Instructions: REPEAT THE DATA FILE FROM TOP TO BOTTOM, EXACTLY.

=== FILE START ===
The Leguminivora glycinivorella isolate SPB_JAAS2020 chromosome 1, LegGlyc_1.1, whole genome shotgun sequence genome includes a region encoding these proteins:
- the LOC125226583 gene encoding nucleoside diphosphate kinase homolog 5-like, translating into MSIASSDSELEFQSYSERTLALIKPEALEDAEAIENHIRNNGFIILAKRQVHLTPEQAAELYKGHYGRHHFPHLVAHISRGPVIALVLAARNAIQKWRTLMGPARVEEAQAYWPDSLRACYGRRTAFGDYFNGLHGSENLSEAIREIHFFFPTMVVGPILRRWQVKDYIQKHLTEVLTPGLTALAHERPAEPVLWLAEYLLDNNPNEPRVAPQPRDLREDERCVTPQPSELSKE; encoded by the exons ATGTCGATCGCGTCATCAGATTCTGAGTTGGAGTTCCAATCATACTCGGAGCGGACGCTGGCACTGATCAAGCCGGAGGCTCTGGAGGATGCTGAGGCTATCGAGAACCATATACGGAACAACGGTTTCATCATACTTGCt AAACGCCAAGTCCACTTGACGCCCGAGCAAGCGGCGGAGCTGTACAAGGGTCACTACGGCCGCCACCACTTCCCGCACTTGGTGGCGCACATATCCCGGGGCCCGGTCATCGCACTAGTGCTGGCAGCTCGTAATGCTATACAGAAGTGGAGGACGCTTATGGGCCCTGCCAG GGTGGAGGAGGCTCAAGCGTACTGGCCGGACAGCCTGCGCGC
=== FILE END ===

The Leguminivora glycinivorella isolate SPB_JAAS2020 chromosome 1, LegGlyc_1.1, whole genome shotgun sequence genome includes a region encoding these proteins:
- the LOC125226583 gene encoding nucleoside diphosphate kinase homolog 5-like, translating into MSIASSDSELEFQSYSERTLALIKPEALEDAEAIENHIRNNGFIILAKRQVHLTPEQAAELYKGHYGRHHFPHLVAHISRGPVIALVLAARNAIQKWRTLMGPARVEEAQAYWPDSLRACYGRRTAFGDYFNGLHGSENLSEAIREIHFFFPTMVVGPILRRWQVKDYIQKHLTEVLTPGLTALAHERPAEPVLWLAEYLLDNNPNEPRVAPQPRDLREDERCVTPQPSELSKE; encoded by the exons ATGTCGATCGCGTCATCAGATTCTGAGTTGGAGTTCCAATCATACTCGGAGCGGACGCTGGCACTGATCAAGCCGGAGGCTCTGGAGGATGCTGAGGCTATCGAGAACCATATACGGAACAACGGTTTCATCATACTTGCt AAACGCCAAGTCCACTTGACGCCCGAGCAAGCGGCGGAGCTGTACAAGGGTCACTACGGCCGCCACCACTTCCCGCACTTGGTGGCGCACATATCCCGGGGCCCGGTCATCGCACTAGTGCTGGCAGCTCGTAATGCTATACAGAAGTGGAGGACGCTTATGGGCCCTGCCAG GGTGGAGGAGGCTCAAGCGTACTGGCCGGACAGCCTGCGCGC